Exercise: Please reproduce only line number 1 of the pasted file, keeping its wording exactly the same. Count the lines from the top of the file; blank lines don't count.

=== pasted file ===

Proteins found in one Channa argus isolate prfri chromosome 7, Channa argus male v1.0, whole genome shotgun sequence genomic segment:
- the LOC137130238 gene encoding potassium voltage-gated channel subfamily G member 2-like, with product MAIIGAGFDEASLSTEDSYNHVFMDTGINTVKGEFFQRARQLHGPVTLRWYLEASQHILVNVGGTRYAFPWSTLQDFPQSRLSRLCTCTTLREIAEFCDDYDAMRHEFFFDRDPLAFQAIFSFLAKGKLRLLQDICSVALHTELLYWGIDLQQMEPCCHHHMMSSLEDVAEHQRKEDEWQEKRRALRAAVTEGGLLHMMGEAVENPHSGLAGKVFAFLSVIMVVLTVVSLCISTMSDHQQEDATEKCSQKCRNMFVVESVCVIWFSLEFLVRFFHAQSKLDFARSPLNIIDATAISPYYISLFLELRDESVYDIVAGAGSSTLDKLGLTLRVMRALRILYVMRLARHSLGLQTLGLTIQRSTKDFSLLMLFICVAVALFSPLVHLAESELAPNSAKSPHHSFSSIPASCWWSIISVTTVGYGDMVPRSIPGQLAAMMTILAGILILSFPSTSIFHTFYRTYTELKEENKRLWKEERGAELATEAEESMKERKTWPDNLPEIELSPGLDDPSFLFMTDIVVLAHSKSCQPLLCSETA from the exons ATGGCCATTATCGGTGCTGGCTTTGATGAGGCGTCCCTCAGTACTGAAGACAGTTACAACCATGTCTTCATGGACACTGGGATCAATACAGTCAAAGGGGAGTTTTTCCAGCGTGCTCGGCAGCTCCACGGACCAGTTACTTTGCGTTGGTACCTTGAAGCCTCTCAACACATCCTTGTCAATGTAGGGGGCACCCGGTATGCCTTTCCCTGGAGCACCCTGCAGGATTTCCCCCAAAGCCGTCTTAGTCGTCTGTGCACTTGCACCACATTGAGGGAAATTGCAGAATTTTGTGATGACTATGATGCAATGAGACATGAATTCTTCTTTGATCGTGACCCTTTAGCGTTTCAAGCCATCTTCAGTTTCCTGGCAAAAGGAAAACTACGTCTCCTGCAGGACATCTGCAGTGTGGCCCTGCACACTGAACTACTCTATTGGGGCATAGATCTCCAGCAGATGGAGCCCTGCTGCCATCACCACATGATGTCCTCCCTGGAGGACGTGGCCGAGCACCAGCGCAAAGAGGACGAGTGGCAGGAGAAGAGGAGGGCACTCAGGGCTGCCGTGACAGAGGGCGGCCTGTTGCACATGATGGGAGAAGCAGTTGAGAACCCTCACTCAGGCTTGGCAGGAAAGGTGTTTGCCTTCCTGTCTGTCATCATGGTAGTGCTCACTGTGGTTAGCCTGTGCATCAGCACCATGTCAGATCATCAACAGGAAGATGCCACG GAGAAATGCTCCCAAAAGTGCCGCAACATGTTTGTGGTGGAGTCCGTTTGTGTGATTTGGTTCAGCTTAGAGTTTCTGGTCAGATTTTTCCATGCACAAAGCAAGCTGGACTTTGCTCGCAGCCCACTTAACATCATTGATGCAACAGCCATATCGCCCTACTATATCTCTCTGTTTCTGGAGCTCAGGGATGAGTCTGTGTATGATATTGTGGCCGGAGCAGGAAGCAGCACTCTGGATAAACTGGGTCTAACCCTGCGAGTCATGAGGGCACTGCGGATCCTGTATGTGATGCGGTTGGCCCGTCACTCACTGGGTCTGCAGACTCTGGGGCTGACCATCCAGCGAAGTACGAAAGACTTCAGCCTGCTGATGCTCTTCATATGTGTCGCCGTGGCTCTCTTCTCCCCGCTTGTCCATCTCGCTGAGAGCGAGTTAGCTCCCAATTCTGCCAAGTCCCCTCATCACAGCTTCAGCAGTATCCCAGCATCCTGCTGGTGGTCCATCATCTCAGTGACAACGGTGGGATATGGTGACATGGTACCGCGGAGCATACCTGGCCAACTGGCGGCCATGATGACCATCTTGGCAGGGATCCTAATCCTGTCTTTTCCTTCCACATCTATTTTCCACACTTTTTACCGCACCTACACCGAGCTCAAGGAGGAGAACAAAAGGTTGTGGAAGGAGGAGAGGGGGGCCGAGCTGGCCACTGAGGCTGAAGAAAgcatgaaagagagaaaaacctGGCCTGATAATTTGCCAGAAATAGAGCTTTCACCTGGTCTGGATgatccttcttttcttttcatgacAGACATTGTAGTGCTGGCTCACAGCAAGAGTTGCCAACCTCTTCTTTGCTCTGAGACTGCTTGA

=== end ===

Proteins found in one Channa argus isolate prfri chromosome 7, Channa argus male v1.0, whole genome shotgun sequence genomic segment: